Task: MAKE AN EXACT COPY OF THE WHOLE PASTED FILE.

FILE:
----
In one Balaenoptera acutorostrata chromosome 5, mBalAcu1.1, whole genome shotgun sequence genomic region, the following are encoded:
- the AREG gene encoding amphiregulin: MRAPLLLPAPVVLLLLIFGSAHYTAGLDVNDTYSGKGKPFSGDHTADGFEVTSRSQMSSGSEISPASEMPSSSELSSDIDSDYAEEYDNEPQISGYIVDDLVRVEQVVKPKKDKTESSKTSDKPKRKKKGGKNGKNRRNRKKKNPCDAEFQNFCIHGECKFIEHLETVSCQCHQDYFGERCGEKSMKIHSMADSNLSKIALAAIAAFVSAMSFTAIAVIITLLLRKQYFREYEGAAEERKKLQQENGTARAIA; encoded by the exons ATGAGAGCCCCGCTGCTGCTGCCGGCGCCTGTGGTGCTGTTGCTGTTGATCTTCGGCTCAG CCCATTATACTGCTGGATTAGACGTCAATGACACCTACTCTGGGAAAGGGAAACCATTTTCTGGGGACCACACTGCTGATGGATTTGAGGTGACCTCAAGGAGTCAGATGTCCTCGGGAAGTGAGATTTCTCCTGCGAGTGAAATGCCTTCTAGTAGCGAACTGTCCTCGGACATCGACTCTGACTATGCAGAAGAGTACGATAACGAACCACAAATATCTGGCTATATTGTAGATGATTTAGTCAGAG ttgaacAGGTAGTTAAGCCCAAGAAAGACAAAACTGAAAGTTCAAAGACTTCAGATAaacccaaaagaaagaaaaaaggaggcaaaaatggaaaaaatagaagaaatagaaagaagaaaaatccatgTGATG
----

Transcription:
In one Balaenoptera acutorostrata chromosome 5, mBalAcu1.1, whole genome shotgun sequence genomic region, the following are encoded:
- the AREG gene encoding amphiregulin: MRAPLLLPAPVVLLLLIFGSAHYTAGLDVNDTYSGKGKPFSGDHTADGFEVTSRSQMSSGSEISPASEMPSSSELSSDIDSDYAEEYDNEPQISGYIVDDLVRVEQVVKPKKDKTESSKTSDKPKRKKKGGKNGKNRRNRKKKNPCDAEFQNFCIHGECKFIEHLETVSCQCHQDYFGERCGEKSMKIHSMADSNLSKIALAAIAAFVSAMSFTAIAVIITLLLRKQYFREYEGAAEERKKLQQENGTARAIA; encoded by the exons ATGAGAGCCCCGCTGCTGCTGCCGGCGCCTGTGGTGCTGTTGCTGTTGATCTTCGGCTCAG CCCATTATACTGCTGGATTAGACGTCAATGACACCTACTCTGGGAAAGGGAAACCATTTTCTGGGGACCACACTGCTGATGGATTTGAGGTGACCTCAAGGAGTCAGATGTCCTCGGGAAGTGAGATTTCTCCTGCGAGTGAAATGCCTTCTAGTAGCGAACTGTCCTCGGACATCGACTCTGACTATGCAGAAGAGTACGATAACGAACCACAAATATCTGGCTATATTGTAGATGATTTAGTCAGAG ttgaacAGGTAGTTAAGCCCAAGAAAGACAAAACTGAAAGTTCAAAGACTTCAGATAaacccaaaagaaagaaaaaaggaggcaaaaatggaaaaaatagaagaaatagaaagaagaaaaatccatgTGATG